Can Glen Ellyn District 41 get village to delay COD deal?

College wants same Glen Ellyn civic center space Dist. 41 wants park district to have in order to clear rec center space

 
 
Posted11/13/2017 5:33 AM
hello
  • Glen Ellyn officials could vote Monday on College of DuPage's proposal to open a business incubator in the former police station, but Glen Ellyn District 41 is asking village trustees to postpone a decision.

      Glen Ellyn officials could vote Monday on College of DuPage's proposal to open a business incubator in the former police station, but Glen Ellyn District 41 is asking village trustees to postpone a decision. Bev Horne | Staff Photographer, June 2017

Glen Ellyn trustees may vote today to allow the College of DuPage to open a business incubator in the former police station, but Glen Ellyn Elementary District 41 officials want to delay the deal.

In a letter to his counterparts in the village and park district, Superintendent Paul Gordon is asking for more time to develop a competing plan for the old police site in the downtown civic center.

All three sides have talked informally over the past 10 weeks about a plan to move park district administrative offices from the Spring Avenue Recreation Center to the civic center. District 41, in turn, would use the north wing of the rec center for an early learning program that serves about 150 students at Forest Glen Elementary.

Gordon acknowledges the village is "well along" in negotiations with COD and that it asked District 41 to submit a proposal by last Wednesday.

But District 41 wants the village to delay a decision on a 10-year agreement with COD until the end of January to allow officials to iron out details and negotiate with the park district.

Executive Director Dave Harris has said the park district would need roughly 5,000 square feet to accommodate offices for 15 employees. It still would operate the southern wing of the rec center and the dog park behind the building.

But park leaders also say they're content where they are and would shift offices only if the school district pays for the move and renovations of the civic center space.

Those commitments for the school district could cost $1.5 million to $2 million, according to a preliminary estimate. A higher price tag "may cause the school district to reconsider," Gordon wrote.

Space concerns surfaced in District 41 partly because of a proposed subdivision near Center Ice of DuPage that could increase enrollment at Forest Glen.

The school district also has searched for space for full-day kindergarten. In 2016, building an early learning center on district-owned land was estimated to cost $29 million.

Gordon wrote that Forest Glen and Churchill Elementary schools would not be able to accommodate roughly 60 more students projected to enroll in the next few years without increasing class sizes.

"An agreement should also save our respective taxpayers considerable dollars by avoiding altogether or at least significantly delaying new construction by the school district to meet its space needs due to anticipated growth and development in the village," Gordon wrote.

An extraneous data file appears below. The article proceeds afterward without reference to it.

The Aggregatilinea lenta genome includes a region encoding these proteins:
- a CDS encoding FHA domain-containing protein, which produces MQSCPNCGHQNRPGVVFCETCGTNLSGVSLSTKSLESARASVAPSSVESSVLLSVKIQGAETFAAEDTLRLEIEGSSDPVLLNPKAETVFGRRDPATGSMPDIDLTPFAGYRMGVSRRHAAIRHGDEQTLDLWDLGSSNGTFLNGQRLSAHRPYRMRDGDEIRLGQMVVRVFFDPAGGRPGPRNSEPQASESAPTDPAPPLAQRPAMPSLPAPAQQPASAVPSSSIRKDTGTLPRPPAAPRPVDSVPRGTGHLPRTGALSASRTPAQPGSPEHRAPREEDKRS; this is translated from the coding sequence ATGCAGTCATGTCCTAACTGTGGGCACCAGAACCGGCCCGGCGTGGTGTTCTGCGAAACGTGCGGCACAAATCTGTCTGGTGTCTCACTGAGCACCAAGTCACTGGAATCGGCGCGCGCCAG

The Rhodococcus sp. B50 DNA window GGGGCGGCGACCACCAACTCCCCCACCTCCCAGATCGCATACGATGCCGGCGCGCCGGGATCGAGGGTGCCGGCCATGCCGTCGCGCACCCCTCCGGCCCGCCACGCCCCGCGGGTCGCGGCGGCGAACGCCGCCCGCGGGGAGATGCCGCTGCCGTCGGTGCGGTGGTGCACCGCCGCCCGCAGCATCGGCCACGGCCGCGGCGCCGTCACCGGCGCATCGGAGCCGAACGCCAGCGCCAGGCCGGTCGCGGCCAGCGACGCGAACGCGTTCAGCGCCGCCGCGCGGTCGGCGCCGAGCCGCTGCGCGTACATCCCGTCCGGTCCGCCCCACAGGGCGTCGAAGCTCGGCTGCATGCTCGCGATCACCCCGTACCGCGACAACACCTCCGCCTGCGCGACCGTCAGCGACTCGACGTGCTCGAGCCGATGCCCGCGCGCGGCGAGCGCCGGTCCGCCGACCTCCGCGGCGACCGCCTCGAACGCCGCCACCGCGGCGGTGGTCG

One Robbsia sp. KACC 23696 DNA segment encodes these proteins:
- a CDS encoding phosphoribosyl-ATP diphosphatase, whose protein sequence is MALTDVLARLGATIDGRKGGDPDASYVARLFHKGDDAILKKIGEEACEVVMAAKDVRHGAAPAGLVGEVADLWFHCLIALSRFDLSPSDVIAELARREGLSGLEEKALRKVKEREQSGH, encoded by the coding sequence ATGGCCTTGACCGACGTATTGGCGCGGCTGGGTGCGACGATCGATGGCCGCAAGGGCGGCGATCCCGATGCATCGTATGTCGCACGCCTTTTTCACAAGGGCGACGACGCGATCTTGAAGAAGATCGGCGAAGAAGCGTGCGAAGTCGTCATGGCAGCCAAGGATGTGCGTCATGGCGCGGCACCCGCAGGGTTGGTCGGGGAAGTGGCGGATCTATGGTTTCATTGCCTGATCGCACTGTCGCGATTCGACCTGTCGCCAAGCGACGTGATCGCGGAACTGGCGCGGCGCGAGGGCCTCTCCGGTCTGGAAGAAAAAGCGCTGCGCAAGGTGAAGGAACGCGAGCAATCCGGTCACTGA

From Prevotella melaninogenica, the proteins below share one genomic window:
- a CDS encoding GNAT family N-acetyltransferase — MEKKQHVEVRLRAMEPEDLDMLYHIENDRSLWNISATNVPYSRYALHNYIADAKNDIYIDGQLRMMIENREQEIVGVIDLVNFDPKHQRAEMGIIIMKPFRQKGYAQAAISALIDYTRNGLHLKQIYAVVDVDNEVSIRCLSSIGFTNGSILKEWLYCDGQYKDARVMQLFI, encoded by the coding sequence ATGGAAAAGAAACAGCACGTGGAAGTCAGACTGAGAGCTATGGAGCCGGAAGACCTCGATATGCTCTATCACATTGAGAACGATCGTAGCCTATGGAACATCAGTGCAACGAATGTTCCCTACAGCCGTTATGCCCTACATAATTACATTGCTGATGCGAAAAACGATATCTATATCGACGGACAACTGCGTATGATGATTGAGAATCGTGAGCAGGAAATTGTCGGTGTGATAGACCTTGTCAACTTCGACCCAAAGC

Village Trustee Pete Ladesic supports giving the school district more time and takes issue with a "quasi-private group" moving into the civic center. He said there are "far greater opportunities for COD to find space" than those available to the other local taxing bodies.

COD trustees last month approved registering Innovation DuPage -- a business incubator for startups and an accelerator for mature businesses -- as a not-for-profit corporation. The school also wants to move its Center for Entrepreneurship from a Lisle office building to part of the civic center's second floor.

Village President Diane McGinley endorses the college's plan to invest roughly $1.7 million in renovations at the civic center to make way for Innovation DuPage. Trustees also are considering whether to spend another $1.3 million to update and relocate village offices.

The college has asked for a decision this month.

"Unfortunately the proposal from District 41 still doesn't contain any data and hasn't really moved forward on the info we need," McGinley said. "It's simply a request for more time, even though they've been in talks for 10 weeks."

Even if developers move forward with the subdivision, McGinley questions the impact on schools. With plans for first-floor master bedrooms and smaller lot sizes, the homes may be more geared to seniors, she said.

McGinley said a comparable neighborhood built across from Glen Crest Middle School added 15 students to Glen Ellyn Elementary District 89.

In a memo, village staff members called the innovation hub an economic driver allowing "businesses easy access to these services, creating a regional approach to business creation, providing some marketing and branding for Glen Ellyn, and creating a strong partnership for the future."

"In short, turning our back on the Innovation DuPage concept at the eleventh hour because of a potential need of another taxing district is shortsighted," the memo states.

Trustees will discuss the issues at 6 tonight and could vote on the pact later in the night.

Stop: Whether Dist. 41 needs space for kids in new subdivision questioned

Article Comments ()
Guidelines: Keep it civil and on topic; no profanity, vulgarity, slurs or personal attacks. People who harass others or joke about tragedies will be blocked. If a comment violates these standards or our terms of service, click the X in the upper right corner of the comment box. To find our more, read our FAQ.